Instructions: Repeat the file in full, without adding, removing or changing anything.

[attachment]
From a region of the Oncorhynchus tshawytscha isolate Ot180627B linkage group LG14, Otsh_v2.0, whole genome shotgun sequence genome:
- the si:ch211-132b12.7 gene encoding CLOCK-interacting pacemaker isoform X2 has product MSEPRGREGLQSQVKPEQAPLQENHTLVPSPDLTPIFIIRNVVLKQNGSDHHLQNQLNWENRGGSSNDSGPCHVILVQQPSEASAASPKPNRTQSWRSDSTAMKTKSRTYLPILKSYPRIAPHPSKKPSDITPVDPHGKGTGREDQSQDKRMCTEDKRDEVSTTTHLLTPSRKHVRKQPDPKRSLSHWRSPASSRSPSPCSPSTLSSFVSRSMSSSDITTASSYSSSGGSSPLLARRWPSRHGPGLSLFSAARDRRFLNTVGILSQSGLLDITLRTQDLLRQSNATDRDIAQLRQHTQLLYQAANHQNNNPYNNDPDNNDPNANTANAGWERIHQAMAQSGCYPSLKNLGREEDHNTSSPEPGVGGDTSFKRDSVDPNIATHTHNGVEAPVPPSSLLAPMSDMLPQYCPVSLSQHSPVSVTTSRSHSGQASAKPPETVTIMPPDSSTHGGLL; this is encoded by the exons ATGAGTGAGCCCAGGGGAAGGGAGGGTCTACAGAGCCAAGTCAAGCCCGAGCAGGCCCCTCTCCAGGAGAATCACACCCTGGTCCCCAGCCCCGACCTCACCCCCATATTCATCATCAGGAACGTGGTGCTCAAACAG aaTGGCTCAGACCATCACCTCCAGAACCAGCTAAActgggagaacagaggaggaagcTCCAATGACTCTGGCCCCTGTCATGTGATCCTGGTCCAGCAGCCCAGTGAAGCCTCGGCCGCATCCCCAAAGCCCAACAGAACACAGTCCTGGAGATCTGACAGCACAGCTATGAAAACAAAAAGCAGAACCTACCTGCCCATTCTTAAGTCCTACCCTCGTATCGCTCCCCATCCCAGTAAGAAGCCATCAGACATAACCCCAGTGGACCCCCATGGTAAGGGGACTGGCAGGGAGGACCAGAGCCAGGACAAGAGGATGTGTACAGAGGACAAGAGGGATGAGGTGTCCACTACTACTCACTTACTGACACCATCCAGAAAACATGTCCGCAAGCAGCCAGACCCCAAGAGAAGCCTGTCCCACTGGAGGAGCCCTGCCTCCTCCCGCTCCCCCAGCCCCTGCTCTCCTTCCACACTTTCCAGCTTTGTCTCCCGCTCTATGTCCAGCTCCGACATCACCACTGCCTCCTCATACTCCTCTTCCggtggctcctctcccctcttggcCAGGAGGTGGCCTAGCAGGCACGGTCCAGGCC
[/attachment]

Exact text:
From a region of the Oncorhynchus tshawytscha isolate Ot180627B linkage group LG14, Otsh_v2.0, whole genome shotgun sequence genome:
- the si:ch211-132b12.7 gene encoding CLOCK-interacting pacemaker isoform X2 has product MSEPRGREGLQSQVKPEQAPLQENHTLVPSPDLTPIFIIRNVVLKQNGSDHHLQNQLNWENRGGSSNDSGPCHVILVQQPSEASAASPKPNRTQSWRSDSTAMKTKSRTYLPILKSYPRIAPHPSKKPSDITPVDPHGKGTGREDQSQDKRMCTEDKRDEVSTTTHLLTPSRKHVRKQPDPKRSLSHWRSPASSRSPSPCSPSTLSSFVSRSMSSSDITTASSYSSSGGSSPLLARRWPSRHGPGLSLFSAARDRRFLNTVGILSQSGLLDITLRTQDLLRQSNATDRDIAQLRQHTQLLYQAANHQNNNPYNNDPDNNDPNANTANAGWERIHQAMAQSGCYPSLKNLGREEDHNTSSPEPGVGGDTSFKRDSVDPNIATHTHNGVEAPVPPSSLLAPMSDMLPQYCPVSLSQHSPVSVTTSRSHSGQASAKPPETVTIMPPDSSTHGGLL; this is encoded by the exons ATGAGTGAGCCCAGGGGAAGGGAGGGTCTACAGAGCCAAGTCAAGCCCGAGCAGGCCCCTCTCCAGGAGAATCACACCCTGGTCCCCAGCCCCGACCTCACCCCCATATTCATCATCAGGAACGTGGTGCTCAAACAG aaTGGCTCAGACCATCACCTCCAGAACCAGCTAAActgggagaacagaggaggaagcTCCAATGACTCTGGCCCCTGTCATGTGATCCTGGTCCAGCAGCCCAGTGAAGCCTCGGCCGCATCCCCAAAGCCCAACAGAACACAGTCCTGGAGATCTGACAGCACAGCTATGAAAACAAAAAGCAGAACCTACCTGCCCATTCTTAAGTCCTACCCTCGTATCGCTCCCCATCCCAGTAAGAAGCCATCAGACATAACCCCAGTGGACCCCCATGGTAAGGGGACTGGCAGGGAGGACCAGAGCCAGGACAAGAGGATGTGTACAGAGGACAAGAGGGATGAGGTGTCCACTACTACTCACTTACTGACACCATCCAGAAAACATGTCCGCAAGCAGCCAGACCCCAAGAGAAGCCTGTCCCACTGGAGGAGCCCTGCCTCCTCCCGCTCCCCCAGCCCCTGCTCTCCTTCCACACTTTCCAGCTTTGTCTCCCGCTCTATGTCCAGCTCCGACATCACCACTGCCTCCTCATACTCCTCTTCCggtggctcctctcccctcttggcCAGGAGGTGGCCTAGCAGGCACGGTCCAGGCC